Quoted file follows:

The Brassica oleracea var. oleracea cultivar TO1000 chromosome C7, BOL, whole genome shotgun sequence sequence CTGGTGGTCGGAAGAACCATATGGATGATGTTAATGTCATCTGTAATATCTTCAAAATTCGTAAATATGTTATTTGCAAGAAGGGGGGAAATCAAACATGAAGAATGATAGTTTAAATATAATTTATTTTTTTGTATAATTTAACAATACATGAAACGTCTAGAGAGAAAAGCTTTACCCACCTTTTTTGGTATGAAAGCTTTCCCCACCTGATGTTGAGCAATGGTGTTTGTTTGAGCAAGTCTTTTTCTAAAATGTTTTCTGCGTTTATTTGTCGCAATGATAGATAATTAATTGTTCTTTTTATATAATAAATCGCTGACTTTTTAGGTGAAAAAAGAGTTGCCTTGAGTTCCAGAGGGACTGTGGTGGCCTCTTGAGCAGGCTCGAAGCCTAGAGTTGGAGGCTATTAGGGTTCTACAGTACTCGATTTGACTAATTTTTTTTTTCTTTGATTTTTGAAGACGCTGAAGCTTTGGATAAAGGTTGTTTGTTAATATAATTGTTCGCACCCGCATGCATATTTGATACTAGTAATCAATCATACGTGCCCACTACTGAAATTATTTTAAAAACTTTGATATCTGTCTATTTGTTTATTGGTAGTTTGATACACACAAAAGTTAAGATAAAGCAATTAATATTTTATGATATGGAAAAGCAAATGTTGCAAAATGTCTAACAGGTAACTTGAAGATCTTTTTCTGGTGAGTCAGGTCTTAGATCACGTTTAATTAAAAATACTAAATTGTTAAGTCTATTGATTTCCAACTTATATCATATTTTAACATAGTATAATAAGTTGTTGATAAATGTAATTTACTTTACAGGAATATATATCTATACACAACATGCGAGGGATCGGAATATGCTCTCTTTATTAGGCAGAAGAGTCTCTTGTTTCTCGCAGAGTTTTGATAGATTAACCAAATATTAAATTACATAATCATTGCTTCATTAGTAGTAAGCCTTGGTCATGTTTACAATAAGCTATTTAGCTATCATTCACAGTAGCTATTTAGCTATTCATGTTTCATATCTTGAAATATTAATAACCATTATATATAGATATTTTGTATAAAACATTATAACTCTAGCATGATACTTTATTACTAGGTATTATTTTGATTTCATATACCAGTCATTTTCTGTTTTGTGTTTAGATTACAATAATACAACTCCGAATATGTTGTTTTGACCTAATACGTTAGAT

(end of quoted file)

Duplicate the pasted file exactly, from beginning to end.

The Brassica oleracea var. oleracea cultivar TO1000 chromosome C7, BOL, whole genome shotgun sequence sequence CTGGTGGTCGGAAGAACCATATGGATGATGTTAATGTCATCTGTAATATCTTCAAAATTCGTAAATATGTTATTTGCAAGAAGGGGGGAAATCAAACATGAAGAATGATAGTTTAAATATAATTTATTTTTTTGTATAATTTAACAATACATGAAACGTCTAGAGAGAAAAGCTTTACCCACCTTTTTTGGTATGAAAGCTTTCCCCACCTGATGTTGAGCAATGGTGTTTGTTTGAGCAAGTCTTTTTCTAAAATGTTTTCTGCGTTTATTTGTCGCAATGATAGATAATTAATTGTTCTTTTTATATAATAAATCGCTGACTTTTTAGGTGAAAAAAGAGTTGCCTTGAGTTCCAGAGGGACTGTGGTGGCCTCTTGAGCAGGCTCGAAGCCTAGAGTTGGAGGCTATTAGGGTTCTACAGTACTCGATTTGACTAATTTTTTTTTTCTTTGATTTTTGAAGACGCTGAAGCTTTGGATAAAGGTTGTTTGTTAATATAATTGTTCGCACCCGCATGCATATTTGATACTAGTAATCAATCATACGTGCCCACTACTGAAATTATTTTAAAAACTTTGATATCTGTCTATTTGTTTATTGGTAGTTTGATACACACAAAAGTTAAGATAAAGCAATTAATATTTTATGATATGGAAAAGCAAATGTTGCAAAATGTCTAACAGGTAACTTGAAGATCTTTTTCTGGTGAGTCAGGTCTTAGATCACGTTTAATTAAAAATACTAAATTGTTAAGTCTATTGATTTCCAACTTATATCATATTTTAACATAGTATAATAAGTTGTTGATAAATGTAATTTACTTTACAGGAATATATATCTATACACAACATGCGAGGGATCGGAATATGCTCTCTTTATTAGGCAGAAGAGTCTCTTGTTTCTCGCAGAGTTTTGATAGATTAACCAAATATTAAATTACATAATCATTGCTTCATTAGTAGTAAGCCTTGGTCATGTTTACAATAAGCTATTTAGCTATCATTCACAGTAGCTATTTAGCTATTCATGTTTCATATCTTGAAATATTAATAACCATTATATATAGATATTTTGTATAAAACATTATAACTCTAGCATGATACTTTATTACTAGGTATTATTTTGATTTCATATACCAGTCATTTTCTGTTTTGTGTTTAGATTACAATAATACAACTCCGAATATGTTGTTTTGACCTAATACGTTAGAT